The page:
This shorthand of well-placed image and telegraphed language suggests an unidentified emotional journey. Ms. Garron, like her colleague Hélène Sanguinetti, takes big and rewarding risks with language. It’s my pleasure to highly recommend this book. For more insight into her work, see the video interview at The Continental Review.
Film review: Un Conte de Noël (‘A Christmas Tale’)
Unfortunately, Père Noël brought a lump of coal with this one: Catherine Deneuve, a terminally ill matriarch, presides over a Christmas reunion of her three angry and estranged adult children. While the serpentine plot suggests one of the unstable offspring will do away with themselves—and honestly, I may have been wishing for that—the movie fails to transcend its tortured characters to find a satisfying resolution. IFC's Matt Singer praises this film as "one of the best dysfunctional family films" of the year, citing amazing performances and cinematic direction--which were both great. The most worthwhile part was recognizing dear friends seated in the row ahead!
‘Soap Makes People Happy’
That’s the Clean Ridge Soap Company motto and you’ll be delighted too with gift choices of natural scented soaps, lotions and scent diffusers. Shop online, call in a mail order or meet owner Mia Camacho-Fitzgerald in person December 14 at the new monthly winter Farmer’s Market at the County Center in White Plains—a treasure trove of fresh root vegetables, whole grain breads, quiches, and live music to boot.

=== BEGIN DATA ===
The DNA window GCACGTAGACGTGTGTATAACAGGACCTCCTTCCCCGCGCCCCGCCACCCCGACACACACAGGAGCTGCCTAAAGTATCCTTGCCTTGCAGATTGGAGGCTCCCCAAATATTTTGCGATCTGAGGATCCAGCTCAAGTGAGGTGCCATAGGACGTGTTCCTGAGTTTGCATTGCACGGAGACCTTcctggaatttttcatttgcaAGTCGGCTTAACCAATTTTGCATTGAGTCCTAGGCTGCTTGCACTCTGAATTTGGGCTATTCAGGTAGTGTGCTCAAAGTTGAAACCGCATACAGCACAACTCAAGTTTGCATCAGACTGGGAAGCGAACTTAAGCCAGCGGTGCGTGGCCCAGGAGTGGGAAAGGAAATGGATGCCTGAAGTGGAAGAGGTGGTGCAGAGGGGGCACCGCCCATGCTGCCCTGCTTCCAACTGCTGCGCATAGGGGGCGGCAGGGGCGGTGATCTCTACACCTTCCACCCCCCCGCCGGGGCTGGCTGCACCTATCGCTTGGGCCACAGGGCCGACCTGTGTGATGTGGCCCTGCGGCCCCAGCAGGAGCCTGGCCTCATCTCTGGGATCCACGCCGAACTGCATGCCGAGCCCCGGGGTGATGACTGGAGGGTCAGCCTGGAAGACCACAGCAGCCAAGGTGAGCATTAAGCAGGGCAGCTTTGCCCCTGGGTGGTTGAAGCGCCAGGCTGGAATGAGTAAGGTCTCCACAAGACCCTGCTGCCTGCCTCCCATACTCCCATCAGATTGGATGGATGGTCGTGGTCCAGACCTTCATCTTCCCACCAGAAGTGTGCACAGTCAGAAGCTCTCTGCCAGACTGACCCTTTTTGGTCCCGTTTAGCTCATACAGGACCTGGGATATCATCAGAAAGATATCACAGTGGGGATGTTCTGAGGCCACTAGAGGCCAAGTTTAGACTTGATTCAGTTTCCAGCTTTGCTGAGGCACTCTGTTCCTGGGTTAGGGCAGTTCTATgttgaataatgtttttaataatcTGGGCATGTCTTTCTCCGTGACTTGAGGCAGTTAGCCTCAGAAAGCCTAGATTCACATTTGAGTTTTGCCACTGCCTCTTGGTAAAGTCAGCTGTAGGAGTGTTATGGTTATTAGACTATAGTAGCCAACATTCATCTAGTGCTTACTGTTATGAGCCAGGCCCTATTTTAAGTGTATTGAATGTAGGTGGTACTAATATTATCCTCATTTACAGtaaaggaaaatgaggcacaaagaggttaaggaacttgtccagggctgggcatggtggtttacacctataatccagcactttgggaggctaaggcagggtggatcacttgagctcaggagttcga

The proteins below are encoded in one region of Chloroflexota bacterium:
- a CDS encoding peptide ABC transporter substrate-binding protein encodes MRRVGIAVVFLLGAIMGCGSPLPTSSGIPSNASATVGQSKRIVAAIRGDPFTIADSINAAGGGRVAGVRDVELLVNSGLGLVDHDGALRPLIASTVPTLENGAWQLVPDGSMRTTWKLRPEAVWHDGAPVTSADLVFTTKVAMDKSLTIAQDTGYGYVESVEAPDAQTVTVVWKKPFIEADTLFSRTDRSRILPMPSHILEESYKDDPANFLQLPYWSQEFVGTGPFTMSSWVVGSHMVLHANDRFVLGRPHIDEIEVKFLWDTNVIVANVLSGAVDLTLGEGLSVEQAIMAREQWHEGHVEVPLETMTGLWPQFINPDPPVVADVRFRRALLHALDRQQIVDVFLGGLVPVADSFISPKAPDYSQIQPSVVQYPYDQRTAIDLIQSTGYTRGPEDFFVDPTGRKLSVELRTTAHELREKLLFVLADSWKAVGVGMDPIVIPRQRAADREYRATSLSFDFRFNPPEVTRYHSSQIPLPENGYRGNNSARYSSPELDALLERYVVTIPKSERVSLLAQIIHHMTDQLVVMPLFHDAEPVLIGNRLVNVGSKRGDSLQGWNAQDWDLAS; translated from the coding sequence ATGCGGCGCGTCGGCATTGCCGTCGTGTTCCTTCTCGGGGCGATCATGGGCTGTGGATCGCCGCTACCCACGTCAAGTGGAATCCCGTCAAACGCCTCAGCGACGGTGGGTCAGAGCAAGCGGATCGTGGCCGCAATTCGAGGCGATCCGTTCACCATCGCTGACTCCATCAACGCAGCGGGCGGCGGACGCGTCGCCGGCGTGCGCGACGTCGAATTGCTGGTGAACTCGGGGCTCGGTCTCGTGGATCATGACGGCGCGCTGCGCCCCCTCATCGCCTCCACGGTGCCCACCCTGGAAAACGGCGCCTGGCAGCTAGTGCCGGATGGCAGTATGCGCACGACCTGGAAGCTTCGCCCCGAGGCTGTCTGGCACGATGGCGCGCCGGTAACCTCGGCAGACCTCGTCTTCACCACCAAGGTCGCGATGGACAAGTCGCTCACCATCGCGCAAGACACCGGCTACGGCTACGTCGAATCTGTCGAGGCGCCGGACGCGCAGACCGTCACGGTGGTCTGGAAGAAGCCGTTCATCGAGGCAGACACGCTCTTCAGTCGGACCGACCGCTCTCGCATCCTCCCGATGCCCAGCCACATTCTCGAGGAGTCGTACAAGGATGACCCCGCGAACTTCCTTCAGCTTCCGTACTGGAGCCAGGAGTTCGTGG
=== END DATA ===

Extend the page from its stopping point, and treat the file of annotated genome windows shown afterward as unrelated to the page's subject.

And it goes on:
’Round the Net
· Artist Angela Virsinger for this great create-your-own-Picasso link.
· Frances Twiss for this inspiring story about our new president-elect.
· Madam Mayo for the National Book Critics blog, “Critical Mass.”
· ALTA member Erica Mena for this NPR story on translation.
· Composer Donald Sosin for this piece on re-scoring Superman cartoons.
· Cultural writer Julie Wiskirchen for this film panel review on “Doubt”.
· Poet Martie Palar for the link to literary videos on The Continental Review.
· Jackie Sheeler for turning me on to Good Reads, a book lovers’ site.
Thanks for participating in your annogram this past year with your encouraging comments and enthusiasm for each issue. May you have a holiday filled with wonder, peace, and good friends and family, as well as continued fulfilling creative work and rewards in 2009.